How Uganda can profit from China rise
KAMPALA, UGANDA- When historians look back at this period they will identify one of the most important events as China’s emergence as one of the largest economies in the world.
Since the mid-1970s the Chinese economy has been transformed through export-led industrialization and its growth has had a profound effect across the globe. In particular, China’s demand for raw materials has supported an economic boom, through higher commodity prices, in many developing countries, including Africa. Although Uganda does not export many the primary commodities, such as oil and steel, directly to China, the overall growth in Africa has meant that there were numerous positive spill-over effects for the Ugandan economy as well. However, China’s growth model is now changing. It has built excess capacity in its capital stock and it will take some time to work through this. This has meant that their private investment has slowed down significantly. Although China’s consumption levels are still high, these are mostly focused on services and no longer will result in the high demand for energy, metals and other commodities. This investment slow-down has meant that China has become an important capital exporter. Additionally, the changing demographics have resulted in a smaller working population and rising wages. The result of this is that value chains, especially those that are labour intensive are starting to migrate out of China. To date, African economies have relatively little involvement in global value chains. Therefore, this is now a prime opportunity to benefit from this shift to try and attract some of these value chains and bring jobs to Ugandans. Given that China’s demand for natural resource is declining, it is likely that the growth in their investments in Africa will be largely through small and medium enterprises. A further trend has been the increase in external financing for infrastructure, such as the Karuma Dam or the Kampala-entebbe Expressway. In taking on more of this financing, there is a need for the government to enforce quality control and safeguard mechanisms to ensure that the infrastructure built is of high standards; only this way can they ensure that it will contribute to growth and thus not affect its debt sustainability. Further to this, there are bestpractice examples that can be taken directly from the Chinese experience, which as they build their own infrastructure, priced it very rationally such that it was able to generate revenue. For example, this has resulted in China having the highest number of toll roads in the world. Additionally, it will be important to ensure that investments in Uganda, through the Chinese and others, can generate jobs and ensure skillstransfers for Ugandans. China is already having a significant effect on Africa and the bottom line is that this is positive. It will continue to be a principal development partner for countries across the continent. Uganda needs to harness this opportunity and attract investments, such as ensuring that it has a conducive investment environment. This will be key to guiding the economic rise of China to support Uganda’s structural transformation. However, there are also challenges and these will require the Government of Uganda to manage this relationship accordingly. Governor’s Lecture Series – Dr David Dollar Bank of Uganda and International Growth Centre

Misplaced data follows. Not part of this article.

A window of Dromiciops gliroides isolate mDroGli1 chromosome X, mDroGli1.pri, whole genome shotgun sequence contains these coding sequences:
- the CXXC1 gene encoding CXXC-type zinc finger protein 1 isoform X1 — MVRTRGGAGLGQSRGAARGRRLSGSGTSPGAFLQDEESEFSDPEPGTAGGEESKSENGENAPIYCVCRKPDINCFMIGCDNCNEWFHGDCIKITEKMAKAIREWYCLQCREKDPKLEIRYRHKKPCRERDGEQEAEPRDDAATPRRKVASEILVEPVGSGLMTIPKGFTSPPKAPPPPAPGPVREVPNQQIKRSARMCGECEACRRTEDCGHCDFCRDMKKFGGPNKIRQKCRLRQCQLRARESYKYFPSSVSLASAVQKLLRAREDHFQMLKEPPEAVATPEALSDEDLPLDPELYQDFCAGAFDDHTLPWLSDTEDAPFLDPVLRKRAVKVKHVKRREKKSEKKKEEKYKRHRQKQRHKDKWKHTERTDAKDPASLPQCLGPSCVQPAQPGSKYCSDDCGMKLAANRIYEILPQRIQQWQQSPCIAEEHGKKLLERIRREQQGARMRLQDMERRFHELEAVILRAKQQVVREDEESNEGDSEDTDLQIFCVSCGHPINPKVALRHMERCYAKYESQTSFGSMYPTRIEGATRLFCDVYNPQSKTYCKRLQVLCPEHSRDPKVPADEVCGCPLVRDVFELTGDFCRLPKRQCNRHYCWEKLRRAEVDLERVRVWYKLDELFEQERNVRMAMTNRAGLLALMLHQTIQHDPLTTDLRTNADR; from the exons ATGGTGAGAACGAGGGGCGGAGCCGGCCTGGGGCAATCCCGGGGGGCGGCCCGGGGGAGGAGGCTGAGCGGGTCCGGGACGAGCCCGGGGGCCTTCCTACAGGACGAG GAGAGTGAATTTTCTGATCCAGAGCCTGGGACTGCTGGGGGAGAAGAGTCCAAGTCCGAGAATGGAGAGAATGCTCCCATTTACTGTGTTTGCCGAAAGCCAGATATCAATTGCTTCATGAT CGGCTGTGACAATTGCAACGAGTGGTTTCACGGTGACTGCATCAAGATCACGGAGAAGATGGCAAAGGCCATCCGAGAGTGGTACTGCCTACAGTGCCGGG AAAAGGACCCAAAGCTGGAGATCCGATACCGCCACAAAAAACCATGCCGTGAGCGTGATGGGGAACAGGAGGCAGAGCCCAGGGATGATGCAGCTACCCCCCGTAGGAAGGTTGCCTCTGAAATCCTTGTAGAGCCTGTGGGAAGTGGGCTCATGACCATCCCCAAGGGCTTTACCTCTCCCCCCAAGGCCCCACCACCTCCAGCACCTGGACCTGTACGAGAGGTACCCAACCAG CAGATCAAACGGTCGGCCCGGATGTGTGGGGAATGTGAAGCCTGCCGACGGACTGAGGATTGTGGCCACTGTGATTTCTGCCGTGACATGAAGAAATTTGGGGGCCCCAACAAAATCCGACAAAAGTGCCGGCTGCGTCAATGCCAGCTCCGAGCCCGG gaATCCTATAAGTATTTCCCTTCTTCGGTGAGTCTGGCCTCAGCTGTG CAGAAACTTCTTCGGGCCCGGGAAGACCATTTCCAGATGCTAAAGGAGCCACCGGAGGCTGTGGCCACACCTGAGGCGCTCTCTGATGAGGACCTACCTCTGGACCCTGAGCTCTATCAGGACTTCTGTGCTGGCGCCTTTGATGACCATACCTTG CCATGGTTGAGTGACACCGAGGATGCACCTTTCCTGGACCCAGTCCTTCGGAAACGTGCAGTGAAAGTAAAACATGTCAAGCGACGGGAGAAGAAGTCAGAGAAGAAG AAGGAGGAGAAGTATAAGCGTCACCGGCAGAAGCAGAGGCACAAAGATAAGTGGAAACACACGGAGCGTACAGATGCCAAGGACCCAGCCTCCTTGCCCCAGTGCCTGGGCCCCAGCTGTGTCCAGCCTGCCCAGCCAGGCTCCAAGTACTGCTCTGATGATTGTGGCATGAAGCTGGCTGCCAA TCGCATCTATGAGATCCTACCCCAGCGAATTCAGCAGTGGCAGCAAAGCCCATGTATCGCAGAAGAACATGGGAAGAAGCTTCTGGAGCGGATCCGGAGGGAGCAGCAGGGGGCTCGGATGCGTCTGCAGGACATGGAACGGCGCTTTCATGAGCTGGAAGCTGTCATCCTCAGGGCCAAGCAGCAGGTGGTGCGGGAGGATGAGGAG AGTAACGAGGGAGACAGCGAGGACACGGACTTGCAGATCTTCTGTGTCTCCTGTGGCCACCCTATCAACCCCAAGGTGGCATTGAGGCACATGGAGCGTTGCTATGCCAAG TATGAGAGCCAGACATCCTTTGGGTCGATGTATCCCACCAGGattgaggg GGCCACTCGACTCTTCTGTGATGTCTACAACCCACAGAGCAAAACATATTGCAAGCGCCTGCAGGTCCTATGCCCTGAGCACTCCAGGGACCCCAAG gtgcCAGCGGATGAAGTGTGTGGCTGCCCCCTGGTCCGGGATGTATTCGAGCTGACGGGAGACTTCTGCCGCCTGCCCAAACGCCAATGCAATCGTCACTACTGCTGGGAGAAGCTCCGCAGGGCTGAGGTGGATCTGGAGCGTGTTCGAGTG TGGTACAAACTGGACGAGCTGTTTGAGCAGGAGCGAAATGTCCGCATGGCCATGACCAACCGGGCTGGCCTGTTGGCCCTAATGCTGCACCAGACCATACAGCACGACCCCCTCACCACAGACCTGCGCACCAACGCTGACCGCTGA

Although Uganda does not export many the primary commodities, such as oil and steel, directly to China, the overall growth in Africa has meant that there were numerous positive spill-over effects for the Ugandan economy as well.
Dr David Dollar (l) and Bank of Uganda Governor Emmanuel Tumusiime Mutebile during the Governor’s lecture series.